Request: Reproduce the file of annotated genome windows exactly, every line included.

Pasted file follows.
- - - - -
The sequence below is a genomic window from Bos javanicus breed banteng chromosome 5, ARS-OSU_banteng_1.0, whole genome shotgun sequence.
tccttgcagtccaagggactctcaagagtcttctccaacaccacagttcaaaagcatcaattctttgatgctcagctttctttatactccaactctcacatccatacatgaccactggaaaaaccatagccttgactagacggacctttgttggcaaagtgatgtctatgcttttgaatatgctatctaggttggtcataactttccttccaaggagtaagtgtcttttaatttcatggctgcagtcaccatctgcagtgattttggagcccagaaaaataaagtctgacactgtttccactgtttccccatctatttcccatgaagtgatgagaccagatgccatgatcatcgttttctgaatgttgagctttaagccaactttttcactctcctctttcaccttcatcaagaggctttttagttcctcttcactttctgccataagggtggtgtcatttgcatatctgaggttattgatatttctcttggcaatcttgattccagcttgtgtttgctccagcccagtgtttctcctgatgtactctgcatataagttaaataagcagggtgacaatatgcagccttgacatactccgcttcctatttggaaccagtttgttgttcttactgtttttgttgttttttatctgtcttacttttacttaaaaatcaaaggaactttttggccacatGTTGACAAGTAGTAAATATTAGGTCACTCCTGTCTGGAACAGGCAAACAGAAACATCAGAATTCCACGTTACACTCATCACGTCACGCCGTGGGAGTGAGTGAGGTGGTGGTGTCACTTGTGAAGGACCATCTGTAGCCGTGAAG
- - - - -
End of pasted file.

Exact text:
The sequence below is a genomic window from Bos javanicus breed banteng chromosome 5, ARS-OSU_banteng_1.0, whole genome shotgun sequence.
tccttgcagtccaagggactctcaagagtcttctccaacaccacagttcaaaagcatcaattctttgatgctcagctttctttatactccaactctcacatccatacatgaccactggaaaaaccatagccttgactagacggacctttgttggcaaagtgatgtctatgcttttgaatatgctatctaggttggtcataactttccttccaaggagtaagtgtcttttaatttcatggctgcagtcaccatctgcagtgattttggagcccagaaaaataaagtctgacactgtttccactgtttccccatctatttcccatgaagtgatgagaccagatgccatgatcatcgttttctgaatgttgagctttaagccaactttttcactctcctctttcaccttcatcaagaggctttttagttcctcttcactttctgccataagggtggtgtcatttgcatatctgaggttattgatatttctcttggcaatcttgattccagcttgtgtttgctccagcccagtgtttctcctgatgtactctgcatataagttaaataagcagggtgacaatatgcagccttgacatactccgcttcctatttggaaccagtttgttgttcttactgtttttgttgttttttatctgtcttacttttacttaaaaatcaaaggaactttttggccacatGTTGACAAGTAGTAAATATTAGGTCACTCCTGTCTGGAACAGGCAAACAGAAACATCAGAATTCCACGTTACACTCATCACGTCACGCCGTGGGAGTGAGTGAGGTGGTGGTGTCACTTGTGAAGGACCATCTGTAGCCGTGAAG